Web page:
Web site aims to refute recall claims | PostIndependent.com

Web site aims to refute recall claims

Ryan GraffPost Independent Staff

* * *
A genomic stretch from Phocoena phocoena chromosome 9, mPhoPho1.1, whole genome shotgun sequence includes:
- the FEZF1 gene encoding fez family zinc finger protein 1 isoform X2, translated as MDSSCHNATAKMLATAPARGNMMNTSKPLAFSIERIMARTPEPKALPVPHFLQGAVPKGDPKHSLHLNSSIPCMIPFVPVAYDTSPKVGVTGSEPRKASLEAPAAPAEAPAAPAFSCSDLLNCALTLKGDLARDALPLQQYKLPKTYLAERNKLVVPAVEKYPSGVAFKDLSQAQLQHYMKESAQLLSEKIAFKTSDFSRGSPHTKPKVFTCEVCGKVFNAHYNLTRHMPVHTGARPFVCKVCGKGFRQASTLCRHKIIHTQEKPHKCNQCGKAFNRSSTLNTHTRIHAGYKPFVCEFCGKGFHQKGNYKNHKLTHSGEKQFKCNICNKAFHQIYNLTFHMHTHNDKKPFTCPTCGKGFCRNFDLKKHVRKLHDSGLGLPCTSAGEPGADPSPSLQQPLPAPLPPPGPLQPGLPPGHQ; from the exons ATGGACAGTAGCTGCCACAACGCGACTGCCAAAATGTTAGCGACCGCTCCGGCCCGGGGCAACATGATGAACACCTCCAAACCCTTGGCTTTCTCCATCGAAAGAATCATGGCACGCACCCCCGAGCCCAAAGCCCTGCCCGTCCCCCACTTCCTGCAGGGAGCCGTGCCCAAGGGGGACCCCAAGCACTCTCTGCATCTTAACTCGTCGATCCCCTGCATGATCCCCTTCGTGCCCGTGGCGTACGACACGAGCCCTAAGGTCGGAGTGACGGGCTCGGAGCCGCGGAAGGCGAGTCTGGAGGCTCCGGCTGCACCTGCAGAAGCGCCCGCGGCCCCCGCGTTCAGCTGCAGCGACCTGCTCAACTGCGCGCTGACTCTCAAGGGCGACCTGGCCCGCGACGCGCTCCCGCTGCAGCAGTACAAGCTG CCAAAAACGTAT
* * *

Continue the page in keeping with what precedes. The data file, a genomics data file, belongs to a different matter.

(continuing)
Two Roaring Fork School District board of education members facing a recall have started a campaign they hope will correct “misleading” information the recall committee is distributing to voters.School board member Bruce Wampler created the Web site, http://www.savegshs.org, which claims, “The people behind the Re-1 Recall have it wrong! Statements contained in the petitions are misleading or false. Letters to the editor and other statements made by recall supporters are full of misleading information. You are not getting the straight facts!” Wampler and school board president Susan Hakanson are facing a potential recall over the district’s plans to buy or condemn local buildings to expand Glenwood Springs High School. The Web site disputes, for example, the claim that no new classrooms are being added at the expanded GSHS. In fact, four new classrooms are planned, but those classrooms weren’t added until recently. A recall mailing also claimed that the school board met repeatedly during work hours, which meant many people couldn’t attend. None of the school board members could remember a board meeting on the Glenwood Springs High School issue held during the workday, said Wampler.While the school board may not have met during the day, the GSHS design advisory group typically met during work hours.A squabble over who met when, however, misses the point completely, said recall organizer Jennifer Vanian. “To me, if they really wanted this known they could have taken out a $1,000 ad and said, ‘Look, Glenwood Springs, if you want (an expanded high school), this is what’s going on.'”Wampler and Hakanson decided to fight the recall campaign based on advice from an attorney Wampler consulted.According to Wampler and Hakanson, petition carriers have also told potential signers that Garfield County clerk and recorder Mildred Alsdorf verified the statements made on the petition. That is not the case, as Alsdorf approves only the format of the petition, not the content.Vanian characterized the disagreements over the veracity of claims on both sides as nit-picking she’d like to get past. “I’d really like to quit nit-picking around on the little issues and get to the main issue. The main issue is, I have over 3,000 signatures of people who are saying they don’t want True Value torn down, and they don’t want (Glenwood) Gymnastics Academy put out of business for the school. That’s the issue: Are they going to listen to the people.”

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